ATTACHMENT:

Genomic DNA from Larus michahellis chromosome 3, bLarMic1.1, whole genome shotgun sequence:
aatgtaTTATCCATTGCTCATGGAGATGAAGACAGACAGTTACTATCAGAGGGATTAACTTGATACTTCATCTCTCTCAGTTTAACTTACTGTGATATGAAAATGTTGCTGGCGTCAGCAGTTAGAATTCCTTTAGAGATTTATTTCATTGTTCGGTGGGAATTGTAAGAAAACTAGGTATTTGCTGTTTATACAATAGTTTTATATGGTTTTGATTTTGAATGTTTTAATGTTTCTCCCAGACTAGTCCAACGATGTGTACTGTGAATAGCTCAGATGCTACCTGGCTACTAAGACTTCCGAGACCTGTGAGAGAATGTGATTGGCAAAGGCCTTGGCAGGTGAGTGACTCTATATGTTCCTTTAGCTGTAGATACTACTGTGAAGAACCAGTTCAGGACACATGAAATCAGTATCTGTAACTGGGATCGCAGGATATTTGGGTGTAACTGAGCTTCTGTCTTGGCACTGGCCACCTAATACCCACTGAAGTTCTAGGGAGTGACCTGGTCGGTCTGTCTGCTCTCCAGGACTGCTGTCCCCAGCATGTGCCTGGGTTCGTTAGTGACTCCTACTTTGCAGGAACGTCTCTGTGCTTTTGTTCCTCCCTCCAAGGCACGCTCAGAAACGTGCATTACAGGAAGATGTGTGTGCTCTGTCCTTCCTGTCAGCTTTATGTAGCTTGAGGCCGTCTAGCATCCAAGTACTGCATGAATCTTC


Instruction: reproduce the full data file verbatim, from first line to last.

Genomic DNA from Larus michahellis chromosome 3, bLarMic1.1, whole genome shotgun sequence:
aatgtaTTATCCATTGCTCATGGAGATGAAGACAGACAGTTACTATCAGAGGGATTAACTTGATACTTCATCTCTCTCAGTTTAACTTACTGTGATATGAAAATGTTGCTGGCGTCAGCAGTTAGAATTCCTTTAGAGATTTATTTCATTGTTCGGTGGGAATTGTAAGAAAACTAGGTATTTGCTGTTTATACAATAGTTTTATATGGTTTTGATTTTGAATGTTTTAATGTTTCTCCCAGACTAGTCCAACGATGTGTACTGTGAATAGCTCAGATGCTACCTGGCTACTAAGACTTCCGAGACCTGTGAGAGAATGTGATTGGCAAAGGCCTTGGCAGGTGAGTGACTCTATATGTTCCTTTAGCTGTAGATACTACTGTGAAGAACCAGTTCAGGACACATGAAATCAGTATCTGTAACTGGGATCGCAGGATATTTGGGTGTAACTGAGCTTCTGTCTTGGCACTGGCCACCTAATACCCACTGAAGTTCTAGGGAGTGACCTGGTCGGTCTGTCTGCTCTCCAGGACTGCTGTCCCCAGCATGTGCCTGGGTTCGTTAGTGACTCCTACTTTGCAGGAACGTCTCTGTGCTTTTGTTCCTCCCTCCAAGGCACGCTCAGAAACGTGCATTACAGGAAGATGTGTGTGCTCTGTCCTTCCTGTCAGCTTTATGTAGCTTGAGGCCGTCTAGCATCCAAGTACTGCATGAATCTTC